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June 5, 2024

ICYMI: Gov Signs Bill to Boost Colorado’s Workforce

DENVER, CO - Governor Jared Polis yesterday signed legislation to strengthen our workforce and reduce recidivism by ensuring Coloradans involved with the justice system can re-enter the workforce, acquire professional credentials, support their families, and succeed in their careers.

“This legislation is crucial in bridging the gap between workforce shortages and Coloradans involved with the justice system who are trying to break their way out of cycles of incarceration,” said Rep. Jennifer Bacon, D-Denver. “Current Colorado law makes it difficult for Coloradans with criminal records to qualify for certain careers, reducing their ability to find a good-paying job. With this legislation, we’re streamlining the process for Coloradans to make it easier for them to successfully re-enter our communities and to reduce recidivism.”

“Coloradans who have a criminal record face significant barriers to entry when looking for jobs, which makes it harder to break the cycle of incarceration and rebuild their lives,” Senate President Pro Tempore James Coleman, D-Denver, said. “This new law aims to break down those barriers and make it easier for formerly incarcerated Coloradans to re-enter their communities and find a good-paying job that supports them and their families.”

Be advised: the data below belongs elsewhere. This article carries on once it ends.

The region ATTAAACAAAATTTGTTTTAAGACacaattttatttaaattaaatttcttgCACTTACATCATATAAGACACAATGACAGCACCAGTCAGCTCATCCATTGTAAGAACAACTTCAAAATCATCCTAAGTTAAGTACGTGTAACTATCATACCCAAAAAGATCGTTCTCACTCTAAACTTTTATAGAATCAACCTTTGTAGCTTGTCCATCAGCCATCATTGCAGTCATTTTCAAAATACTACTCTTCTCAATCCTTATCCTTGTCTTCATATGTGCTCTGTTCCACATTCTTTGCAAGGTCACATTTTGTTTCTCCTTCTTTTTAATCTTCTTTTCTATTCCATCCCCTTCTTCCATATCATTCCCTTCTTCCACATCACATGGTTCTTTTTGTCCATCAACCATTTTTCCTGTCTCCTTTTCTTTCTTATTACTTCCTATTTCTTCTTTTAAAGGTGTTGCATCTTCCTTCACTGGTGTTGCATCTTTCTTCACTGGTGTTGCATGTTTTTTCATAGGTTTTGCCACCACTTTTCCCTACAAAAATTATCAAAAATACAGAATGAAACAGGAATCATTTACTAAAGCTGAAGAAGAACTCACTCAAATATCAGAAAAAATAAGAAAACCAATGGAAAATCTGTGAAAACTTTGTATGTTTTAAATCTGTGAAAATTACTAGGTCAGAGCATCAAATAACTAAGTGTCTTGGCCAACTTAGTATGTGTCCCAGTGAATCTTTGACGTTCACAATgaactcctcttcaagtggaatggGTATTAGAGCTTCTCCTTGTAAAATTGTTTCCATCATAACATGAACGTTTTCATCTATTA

“We’re committed to addressing workforce shortages in critical industries, which is why we passed this legislation to make it easier for people who have been involved with the justice system to qualify for careers in sectors that are crucial for our economy,” said Rep. Shannon Bird, D-Westminster. “We’re committed to keeping Coloradans safe, and this law helps more people enter the workforce while prioritizing public safety. With this legislation, previously incarcerated Coloradans will have an easier path to success and industries will have more qualified candidates to choose from to fill job vacancies.”

HB24-1004 establishes a uniform process for considering criminal records in occupational registration, certification, and licensure applications. The law includes a wide range of careers, from the construction and banking industries to IT. It prohibits regulators from automatically refusing to grant or renew a license based on an applicant’s criminal record unless the applicant’s conviction is directly related to a specific element of the occupation and is still relevant at the time of an individual’s application.

Representatives Bacon and Bird and Senator Coleman passed a 2022 law to ensure that when pursuing a credential, applicants were only denied based on their criminal history if that history would hinder their ability to do their job safely and competently.

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